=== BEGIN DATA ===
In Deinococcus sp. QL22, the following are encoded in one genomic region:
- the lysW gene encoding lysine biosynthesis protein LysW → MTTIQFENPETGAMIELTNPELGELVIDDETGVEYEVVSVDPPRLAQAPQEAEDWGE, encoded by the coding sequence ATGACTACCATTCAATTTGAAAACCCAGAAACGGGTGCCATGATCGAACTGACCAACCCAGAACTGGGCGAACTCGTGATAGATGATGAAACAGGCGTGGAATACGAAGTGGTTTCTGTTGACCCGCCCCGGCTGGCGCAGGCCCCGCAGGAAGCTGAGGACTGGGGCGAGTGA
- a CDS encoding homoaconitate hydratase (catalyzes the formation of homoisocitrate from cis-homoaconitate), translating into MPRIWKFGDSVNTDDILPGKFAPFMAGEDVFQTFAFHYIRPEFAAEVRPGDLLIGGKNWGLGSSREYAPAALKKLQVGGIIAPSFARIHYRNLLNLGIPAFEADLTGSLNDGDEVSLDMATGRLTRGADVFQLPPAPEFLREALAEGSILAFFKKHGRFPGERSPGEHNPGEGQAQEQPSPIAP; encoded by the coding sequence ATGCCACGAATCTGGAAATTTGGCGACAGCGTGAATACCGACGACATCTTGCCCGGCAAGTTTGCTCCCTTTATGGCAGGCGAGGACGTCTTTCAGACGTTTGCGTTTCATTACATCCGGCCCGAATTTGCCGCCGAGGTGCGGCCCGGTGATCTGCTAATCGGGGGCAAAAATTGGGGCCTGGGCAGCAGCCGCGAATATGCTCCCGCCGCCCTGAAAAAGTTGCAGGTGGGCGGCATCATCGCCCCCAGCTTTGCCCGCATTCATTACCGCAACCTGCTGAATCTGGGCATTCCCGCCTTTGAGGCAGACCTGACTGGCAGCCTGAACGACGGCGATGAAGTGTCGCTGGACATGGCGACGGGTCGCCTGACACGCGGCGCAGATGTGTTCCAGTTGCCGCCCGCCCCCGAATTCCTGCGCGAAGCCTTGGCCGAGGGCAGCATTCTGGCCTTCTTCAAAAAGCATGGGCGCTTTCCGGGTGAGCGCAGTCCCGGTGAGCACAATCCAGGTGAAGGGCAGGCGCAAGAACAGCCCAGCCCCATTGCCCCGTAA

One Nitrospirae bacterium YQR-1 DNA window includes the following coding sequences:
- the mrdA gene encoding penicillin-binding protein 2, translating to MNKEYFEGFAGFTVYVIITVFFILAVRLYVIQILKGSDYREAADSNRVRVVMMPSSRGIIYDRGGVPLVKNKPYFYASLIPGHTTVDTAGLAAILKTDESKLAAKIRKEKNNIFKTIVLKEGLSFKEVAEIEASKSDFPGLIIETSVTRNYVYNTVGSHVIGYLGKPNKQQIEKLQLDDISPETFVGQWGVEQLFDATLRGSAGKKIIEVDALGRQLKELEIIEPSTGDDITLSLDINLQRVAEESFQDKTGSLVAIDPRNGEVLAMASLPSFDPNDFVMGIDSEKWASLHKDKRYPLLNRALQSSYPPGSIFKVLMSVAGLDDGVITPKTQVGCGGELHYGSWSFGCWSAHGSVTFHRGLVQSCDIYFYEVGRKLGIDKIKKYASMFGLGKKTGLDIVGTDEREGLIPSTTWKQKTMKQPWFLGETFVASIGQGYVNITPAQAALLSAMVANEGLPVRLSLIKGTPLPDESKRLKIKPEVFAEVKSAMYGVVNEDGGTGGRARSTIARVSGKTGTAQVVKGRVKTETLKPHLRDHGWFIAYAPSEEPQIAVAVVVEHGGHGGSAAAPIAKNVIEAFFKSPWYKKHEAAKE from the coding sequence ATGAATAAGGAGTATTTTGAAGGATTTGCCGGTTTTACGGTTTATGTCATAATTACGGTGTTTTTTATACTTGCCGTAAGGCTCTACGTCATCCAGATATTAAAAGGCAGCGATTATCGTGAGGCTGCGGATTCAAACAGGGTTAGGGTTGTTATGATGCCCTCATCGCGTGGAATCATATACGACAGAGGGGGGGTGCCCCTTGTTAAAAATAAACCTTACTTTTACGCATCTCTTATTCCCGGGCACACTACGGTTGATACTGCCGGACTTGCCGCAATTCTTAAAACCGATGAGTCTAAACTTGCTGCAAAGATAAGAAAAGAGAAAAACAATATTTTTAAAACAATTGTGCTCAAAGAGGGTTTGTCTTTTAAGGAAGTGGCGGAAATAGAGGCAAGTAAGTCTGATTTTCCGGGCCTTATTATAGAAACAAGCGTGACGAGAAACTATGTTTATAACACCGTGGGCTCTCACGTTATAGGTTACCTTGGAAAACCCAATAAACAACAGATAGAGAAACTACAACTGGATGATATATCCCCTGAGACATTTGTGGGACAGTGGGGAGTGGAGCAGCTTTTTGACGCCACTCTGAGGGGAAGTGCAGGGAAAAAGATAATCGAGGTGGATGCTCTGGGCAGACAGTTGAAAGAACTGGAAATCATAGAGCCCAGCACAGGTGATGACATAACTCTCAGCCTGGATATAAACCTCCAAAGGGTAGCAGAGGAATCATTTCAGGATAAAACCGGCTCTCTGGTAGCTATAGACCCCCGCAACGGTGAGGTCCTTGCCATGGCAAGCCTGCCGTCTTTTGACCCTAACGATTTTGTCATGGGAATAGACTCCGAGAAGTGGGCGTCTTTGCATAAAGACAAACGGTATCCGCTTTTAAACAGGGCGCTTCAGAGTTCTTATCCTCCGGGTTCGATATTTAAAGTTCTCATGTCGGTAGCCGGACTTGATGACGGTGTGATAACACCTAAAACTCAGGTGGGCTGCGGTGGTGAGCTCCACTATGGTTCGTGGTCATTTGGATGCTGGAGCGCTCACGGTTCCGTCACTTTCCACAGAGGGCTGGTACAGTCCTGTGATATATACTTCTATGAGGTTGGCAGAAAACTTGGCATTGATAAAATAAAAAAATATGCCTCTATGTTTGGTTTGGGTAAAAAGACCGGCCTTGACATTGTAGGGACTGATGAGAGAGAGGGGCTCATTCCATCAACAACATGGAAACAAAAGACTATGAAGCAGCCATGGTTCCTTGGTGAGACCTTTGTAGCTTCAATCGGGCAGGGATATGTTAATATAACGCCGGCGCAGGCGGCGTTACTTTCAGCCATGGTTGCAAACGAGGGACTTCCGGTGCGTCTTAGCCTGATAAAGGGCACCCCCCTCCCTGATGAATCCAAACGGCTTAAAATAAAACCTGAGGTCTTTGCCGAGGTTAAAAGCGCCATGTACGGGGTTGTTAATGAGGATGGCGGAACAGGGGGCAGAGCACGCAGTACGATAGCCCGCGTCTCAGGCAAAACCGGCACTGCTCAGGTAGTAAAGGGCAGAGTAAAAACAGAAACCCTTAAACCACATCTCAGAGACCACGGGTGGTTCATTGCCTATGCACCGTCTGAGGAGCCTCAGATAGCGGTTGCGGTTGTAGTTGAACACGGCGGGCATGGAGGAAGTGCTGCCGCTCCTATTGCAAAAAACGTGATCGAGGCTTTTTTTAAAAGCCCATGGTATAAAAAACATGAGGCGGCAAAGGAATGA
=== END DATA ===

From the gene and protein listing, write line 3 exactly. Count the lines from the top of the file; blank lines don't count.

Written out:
- a CDS encoding homoaconitate hydratase (catalyzes the formation of homoisocitrate from cis-homoaconitate), translating into MPRIWKFGDSVNTDDILPGKFAPFMAGEDVFQTFAFHYIRPEFAAEVRPGDLLIGGKNWGLGSSREYAPAALKKLQVGGIIAPSFARIHYRNLLNLGIPAFEADLTGSLNDGDEVSLDMATGRLTRGADVFQLPPAPEFLREALAEGSILAFFKKHGRFPGERSPGEHNPGEGQAQEQPSPIAP; encoded by the coding sequence ATGCCACGAATCTGGAAATTTGGCGACAGCGTGAATACCGACGACATCTTGCCCGGCAAGTTTGCTCCCTTTATGGCAGGCGAGGACGTCTTTCAGACGTTTGCGTTTCATTACATCCGGCCCGAATTTGCCGCCGAGGTGCGGCCCGGTGATCTGCTAATCGGGGGCAAAAATTGGGGCCTGGGCAGCAGCCGCGAATATGCTCCCGCCGCCCTGAAAAAGTTGCAGGTGGGCGGCATCATCGCCCCCAGCTTTGCCCGCATTCATTACCGCAACCTGCTGAATCTGGGCATTCCCGCCTTTGAGGCAGACCTGACTGGCAGCCTGAACGACGGCGATGAAGTGTCGCTGGACATGGCGACGGGTCGCCTGACACGCGGCGCAGATGTGTTCCAGTTGCCGCCCGCCCCCGAATTCCTGCGCGAAGCCTTGGCCGAGGGCAGCATTCTGGCCTTCTTCAAAAAGCATGGGCGCTTTCCGGGTGAGCGCAGTCCCGGTGAGCACAATCCAGGTGAAGGGCAGGCGCAAGAACAGCCCAGCCCCATTGCCCCGTAA